Some brilliant person implied navigation is pointless once you abandon ship. That's a self fulfilling prophesy.

Why bother learning to walk if we can ride electric wheelchairs into our specially equipped vans and drive everywhere? It's always a good idea to keep shoes handy and learn how to walk in them.
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Old 13-07-2012, 19:50   #214
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Re: Paper charts now unnessary

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Originally Posted by elliebell View Post
Just out of curiosity...What if you run out of deisel and none is to be found? And your batteries are drained?
Boat electrics have progressed enormously over the last few years.
If my 1000L of diesel ran out, or my main engine and 12v generator both stopped working, I have still got the solar panels. The solar panels normally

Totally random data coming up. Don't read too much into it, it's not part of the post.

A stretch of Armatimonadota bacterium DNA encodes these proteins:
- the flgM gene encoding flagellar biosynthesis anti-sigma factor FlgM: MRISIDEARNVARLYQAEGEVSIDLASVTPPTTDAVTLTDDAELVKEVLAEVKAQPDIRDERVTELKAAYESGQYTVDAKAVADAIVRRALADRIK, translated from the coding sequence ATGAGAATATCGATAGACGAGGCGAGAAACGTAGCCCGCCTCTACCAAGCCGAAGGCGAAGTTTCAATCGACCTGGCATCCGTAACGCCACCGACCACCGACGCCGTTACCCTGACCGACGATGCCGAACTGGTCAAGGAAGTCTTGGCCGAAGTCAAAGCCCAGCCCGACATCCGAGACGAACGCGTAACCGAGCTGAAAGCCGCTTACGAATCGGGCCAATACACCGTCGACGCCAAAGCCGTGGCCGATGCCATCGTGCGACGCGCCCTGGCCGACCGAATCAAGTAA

supply all my electrical needs, so the loss of diesel would not interupt my normal electrical supply. If the solar panels and batteries were damaged it's unlikely that all 4 solar panels and 6 batteries would be inoperable at the same time.

If all these systems failed I still have many hours left of map viewing on the inbuilt batteries of the mapping devices. In this emergancy situation the maps would only be consulted periodically and on this inbuilt battery power alone I would be fine for most passages.

As a final redundancy my handheld GPS units have a crude base maps and as each set of batteries gives 20 hours use a large slab of alkaline AA batteries would last for many years.

These multiple layers of backups of backups would not normally be spelt out or considered but I think are important in this discussion.

Despite these multiple layers of redudancy if all maps were lost it would still be possible to make port without undue risk to life, or vessel, in most circumstances.

There are hazards sailing a yacht offshore. Collision, fire, even the loss of the rudder or mast pose serious risk. Many yachts have contingency plans to deal with these problems, but multiple backups of backups of these vital systems are not common.
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Old 13-07-2012, 20:02   #215